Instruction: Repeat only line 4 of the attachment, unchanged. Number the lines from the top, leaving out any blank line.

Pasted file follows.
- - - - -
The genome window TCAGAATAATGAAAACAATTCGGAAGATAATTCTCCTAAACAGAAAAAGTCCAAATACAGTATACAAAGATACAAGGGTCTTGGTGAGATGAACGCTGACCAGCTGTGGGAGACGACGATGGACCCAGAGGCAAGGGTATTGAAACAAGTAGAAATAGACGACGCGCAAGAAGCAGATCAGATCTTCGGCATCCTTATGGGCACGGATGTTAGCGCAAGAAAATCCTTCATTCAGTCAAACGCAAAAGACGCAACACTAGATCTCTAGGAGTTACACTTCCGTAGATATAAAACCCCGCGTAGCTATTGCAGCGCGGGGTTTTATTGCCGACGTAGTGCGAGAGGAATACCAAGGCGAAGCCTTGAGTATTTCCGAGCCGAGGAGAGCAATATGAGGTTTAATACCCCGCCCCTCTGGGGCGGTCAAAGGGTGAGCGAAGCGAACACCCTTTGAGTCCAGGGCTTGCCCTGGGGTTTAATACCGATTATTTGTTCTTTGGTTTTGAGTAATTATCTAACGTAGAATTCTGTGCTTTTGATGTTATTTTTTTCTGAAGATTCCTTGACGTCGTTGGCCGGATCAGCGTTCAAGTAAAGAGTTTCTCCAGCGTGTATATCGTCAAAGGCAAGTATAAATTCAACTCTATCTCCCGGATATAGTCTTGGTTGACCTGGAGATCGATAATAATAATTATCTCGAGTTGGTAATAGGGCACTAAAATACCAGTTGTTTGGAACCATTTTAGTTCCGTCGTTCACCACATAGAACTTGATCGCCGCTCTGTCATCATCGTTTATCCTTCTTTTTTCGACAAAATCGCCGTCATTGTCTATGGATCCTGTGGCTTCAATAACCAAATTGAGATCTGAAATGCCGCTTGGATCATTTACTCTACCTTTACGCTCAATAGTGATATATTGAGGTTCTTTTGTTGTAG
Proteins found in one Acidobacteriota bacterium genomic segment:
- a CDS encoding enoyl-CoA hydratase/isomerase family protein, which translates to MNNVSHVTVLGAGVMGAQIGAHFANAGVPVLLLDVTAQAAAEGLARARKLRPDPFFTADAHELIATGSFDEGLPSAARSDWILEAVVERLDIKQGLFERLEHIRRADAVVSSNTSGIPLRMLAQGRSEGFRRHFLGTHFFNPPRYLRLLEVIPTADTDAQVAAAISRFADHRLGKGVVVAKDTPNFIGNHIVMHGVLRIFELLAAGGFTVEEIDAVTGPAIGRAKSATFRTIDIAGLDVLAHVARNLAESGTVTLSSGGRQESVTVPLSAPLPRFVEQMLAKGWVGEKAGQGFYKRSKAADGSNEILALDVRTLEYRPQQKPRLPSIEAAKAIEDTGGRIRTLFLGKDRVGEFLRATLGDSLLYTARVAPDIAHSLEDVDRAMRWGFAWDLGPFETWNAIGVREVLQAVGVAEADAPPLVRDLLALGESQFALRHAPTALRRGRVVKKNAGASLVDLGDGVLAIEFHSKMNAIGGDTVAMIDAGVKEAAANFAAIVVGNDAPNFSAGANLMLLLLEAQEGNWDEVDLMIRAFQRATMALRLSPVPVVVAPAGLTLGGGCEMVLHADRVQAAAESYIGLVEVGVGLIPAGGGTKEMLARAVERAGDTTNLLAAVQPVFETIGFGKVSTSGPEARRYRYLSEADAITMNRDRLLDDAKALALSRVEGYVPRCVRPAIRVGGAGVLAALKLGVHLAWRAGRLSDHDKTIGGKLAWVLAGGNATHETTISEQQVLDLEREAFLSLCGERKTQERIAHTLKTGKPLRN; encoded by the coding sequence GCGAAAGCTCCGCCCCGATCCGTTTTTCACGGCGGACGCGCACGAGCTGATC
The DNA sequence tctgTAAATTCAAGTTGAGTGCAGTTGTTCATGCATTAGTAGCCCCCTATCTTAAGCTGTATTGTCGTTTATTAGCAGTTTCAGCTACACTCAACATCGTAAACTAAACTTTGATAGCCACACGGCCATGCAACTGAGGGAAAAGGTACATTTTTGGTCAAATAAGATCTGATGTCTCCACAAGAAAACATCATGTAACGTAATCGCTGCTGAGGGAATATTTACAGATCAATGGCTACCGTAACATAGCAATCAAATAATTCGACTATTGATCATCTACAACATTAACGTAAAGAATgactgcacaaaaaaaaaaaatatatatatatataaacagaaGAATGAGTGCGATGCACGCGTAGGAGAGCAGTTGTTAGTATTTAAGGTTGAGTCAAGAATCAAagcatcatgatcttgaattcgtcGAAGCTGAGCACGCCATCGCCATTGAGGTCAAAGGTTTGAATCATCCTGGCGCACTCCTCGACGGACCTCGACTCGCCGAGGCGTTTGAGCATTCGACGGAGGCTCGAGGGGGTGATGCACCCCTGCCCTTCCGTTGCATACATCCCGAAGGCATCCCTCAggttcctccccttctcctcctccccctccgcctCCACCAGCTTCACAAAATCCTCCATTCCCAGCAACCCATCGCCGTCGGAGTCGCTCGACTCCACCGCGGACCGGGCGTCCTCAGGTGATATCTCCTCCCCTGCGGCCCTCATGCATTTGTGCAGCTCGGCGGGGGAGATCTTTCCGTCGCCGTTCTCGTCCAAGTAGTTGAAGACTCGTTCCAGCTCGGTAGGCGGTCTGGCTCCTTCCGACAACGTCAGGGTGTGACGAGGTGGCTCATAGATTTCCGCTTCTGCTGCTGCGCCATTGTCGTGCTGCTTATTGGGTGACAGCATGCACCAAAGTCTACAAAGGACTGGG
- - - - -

The DNA sequence tctgTAAATTCAAGTTGAGTGCAGTTGTTCATGCATTAGTAGCCCCCTATCTTAAGCTGTATTGTCGTTTATTAGCAGTTTCAGCTACACTCAACATCGTAAACTAAACTTTGATAGCCACACGGCCATGCAACTGAGGGAAAAGGTACATTTTTGGTCAAATAAGATCTGATGTCTCCACAAGAAAACATCATGTAACGTAATCGCTGCTGAGGGAATATTTACAGATCAATGGCTACCGTAACATAGCAATCAAATAATTCGACTATTGATCATCTACAACATTAACGTAAAGAATgactgcacaaaaaaaaaaaatatatatatatataaacagaaGAATGAGTGCGATGCACGCGTAGGAGAGCAGTTGTTAGTATTTAAGGTTGAGTCAAGAATCAAagcatcatgatcttgaattcgtcGAAGCTGAGCACGCCATCGCCATTGAGGTCAAAGGTTTGAATCATCCTGGCGCACTCCTCGACGGACCTCGACTCGCCGAGGCGTTTGAGCATTCGACGGAGGCTCGAGGGGGTGATGCACCCCTGCCCTTCCGTTGCATACATCCCGAAGGCATCCCTCAggttcctccccttctcctcctccccctccgcctCCACCAGCTTCACAAAATCCTCCATTCCCAGCAACCCATCGCCGTCGGAGTCGCTCGACTCCACCGCGGACCGGGCGTCCTCAGGTGATATCTCCTCCCCTGCGGCCCTCATGCATTTGTGCAGCTCGGCGGGGGAGATCTTTCCGTCGCCGTTCTCGTCCAAGTAGTTGAAGACTCGTTCCAGCTCGGTAGGCGGTCTGGCTCCTTCCGACAACGTCAGGGTGTGACGAGGTGGCTCATAGATTTCCGCTTCTGCTGCTGCGCCATTGTCGTGCTGCTTATTGGGTGACAGCATGCACCAAAGTCTACAAAGGACTGGG